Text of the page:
Second, phones will also be able to work across multiple 5G bands. For example, we expect that at least some of the phones AT&T introduces in 2020 will work in both the sub-6 GHz and mmWave bands, though the experience at the outset might be a little rough.
5G–/4G+. These are services that aren’t officially 5G, but are being branded as 5G. You can thank AT&T, which basically took what the rest of the industry was calling ‘Gigabit LTE’, and called it ‘5G Evolution’. Lest you be tempted to fire off a nasty-gram to AT&T’s marketing team, the fact is that some of the best speeds consumers are experiencing with LTE get us into 5G ‘territory’. For example, some users of gigabit LTE are experiencing speeds in the 200-400 Mbps range, which is similar to the speeds of the 5G services Sprint has launched in four cities, to date.
This is not unlike what we experienced in the transition to LTE. In the early days, some of the best 3G services (HSPA+) were as good as, or better, than some of the initial LTE services. Over time, the lines between the 3G and 4G data experience became more distinct, and we expect the same for 4G/5G.
Two Additional Flavors
Now, the above represent the main three ‘flavors’ of 5G: gold-silver-bronze, chocolate-vanilla-strawberry (and, Neapolitan over time), etc. But there are two additional, fairly distinct flavors of 5G to add to our explainer.
5G FWA. These are 5G services used specifically for fixed wireless access, aimed at the residential broadband market. The one commercial service available today is Verizon’s 5G Home, available in parts of four cities. It uses the same spectrum as other flavors of 5G (in Verizon’s case, the same mmWave spectrum as that for 5G Ultra Wideband), but requires specific CPE for the home (rather than a phone) and does not feature mobility. In some cases (such as Verizon’s 5G Home), 5G FWA is aimed to compete directly with incumbent fixed broadband suppliers such as Xfinity Broadband (Comcast), while in other cases, 5G FWA is a more technically able and cost effective way of getting broadband to homes that are un-served or under-served by broadband today.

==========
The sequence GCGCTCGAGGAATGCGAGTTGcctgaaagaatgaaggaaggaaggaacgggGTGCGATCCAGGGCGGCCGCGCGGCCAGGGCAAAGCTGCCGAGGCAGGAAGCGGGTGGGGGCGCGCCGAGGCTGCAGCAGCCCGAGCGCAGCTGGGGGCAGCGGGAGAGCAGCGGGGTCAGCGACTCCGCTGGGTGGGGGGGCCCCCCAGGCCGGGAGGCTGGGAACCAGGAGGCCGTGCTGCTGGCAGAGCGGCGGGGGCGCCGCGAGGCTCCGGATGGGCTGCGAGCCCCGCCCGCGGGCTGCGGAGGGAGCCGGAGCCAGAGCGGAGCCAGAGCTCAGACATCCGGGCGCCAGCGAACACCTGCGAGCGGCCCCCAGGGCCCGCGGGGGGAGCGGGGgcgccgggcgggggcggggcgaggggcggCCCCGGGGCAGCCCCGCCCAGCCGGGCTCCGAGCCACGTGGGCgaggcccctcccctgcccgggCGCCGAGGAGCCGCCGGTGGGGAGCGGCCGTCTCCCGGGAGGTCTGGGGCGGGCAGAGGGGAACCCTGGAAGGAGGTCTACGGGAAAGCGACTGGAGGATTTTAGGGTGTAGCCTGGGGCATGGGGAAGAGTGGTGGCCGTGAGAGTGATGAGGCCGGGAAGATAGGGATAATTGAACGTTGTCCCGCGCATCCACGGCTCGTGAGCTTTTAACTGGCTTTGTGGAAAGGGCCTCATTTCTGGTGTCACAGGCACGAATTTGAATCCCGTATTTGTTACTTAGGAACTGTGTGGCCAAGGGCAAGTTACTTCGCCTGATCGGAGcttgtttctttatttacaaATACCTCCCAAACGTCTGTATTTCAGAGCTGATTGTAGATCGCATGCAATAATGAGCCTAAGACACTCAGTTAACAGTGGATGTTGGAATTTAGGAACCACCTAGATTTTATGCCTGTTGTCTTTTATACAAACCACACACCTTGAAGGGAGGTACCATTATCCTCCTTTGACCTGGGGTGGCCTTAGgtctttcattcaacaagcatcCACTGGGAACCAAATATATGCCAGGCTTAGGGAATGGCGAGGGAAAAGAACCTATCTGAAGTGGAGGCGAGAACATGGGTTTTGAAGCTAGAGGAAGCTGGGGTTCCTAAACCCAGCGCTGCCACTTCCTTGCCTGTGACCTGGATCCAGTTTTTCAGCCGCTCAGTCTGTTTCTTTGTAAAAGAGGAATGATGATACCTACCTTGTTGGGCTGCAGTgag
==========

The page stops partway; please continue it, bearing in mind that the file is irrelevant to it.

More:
Industrial 5G/IIoT: This is a version of 5G focused on the enterprise market and for use by machines and other connected devices. There are strong use cases for the factory floor and manufacturing. One key item to understand here is that although there are critical elements of the next iteration of the 5G standard that are needed for Industrial 5G, this ‘flavor’ of 5G will represent a combination of numerous 4G, 5G, and even Wi-Fi services, including: CBRS (3.5 GHz), private (enterprise) LTE, LAA, and even Wi-Fi 6. You’ll be hearing more about this over the next couple of years.
In the early days of 5G, there will be very visible tradeoffs between coverage and speed. That distinction will erode over time, as operators built out 5G over numerous spectrum bands, migrate 4G channels to 5G, and introduce phones that are able to nimbly move between low, medium, and high band spectrum. It will also become a clever software and network tuning game, as operators strive to deliver the best combination of speed and coverage, given economics, capacity, and users’ context.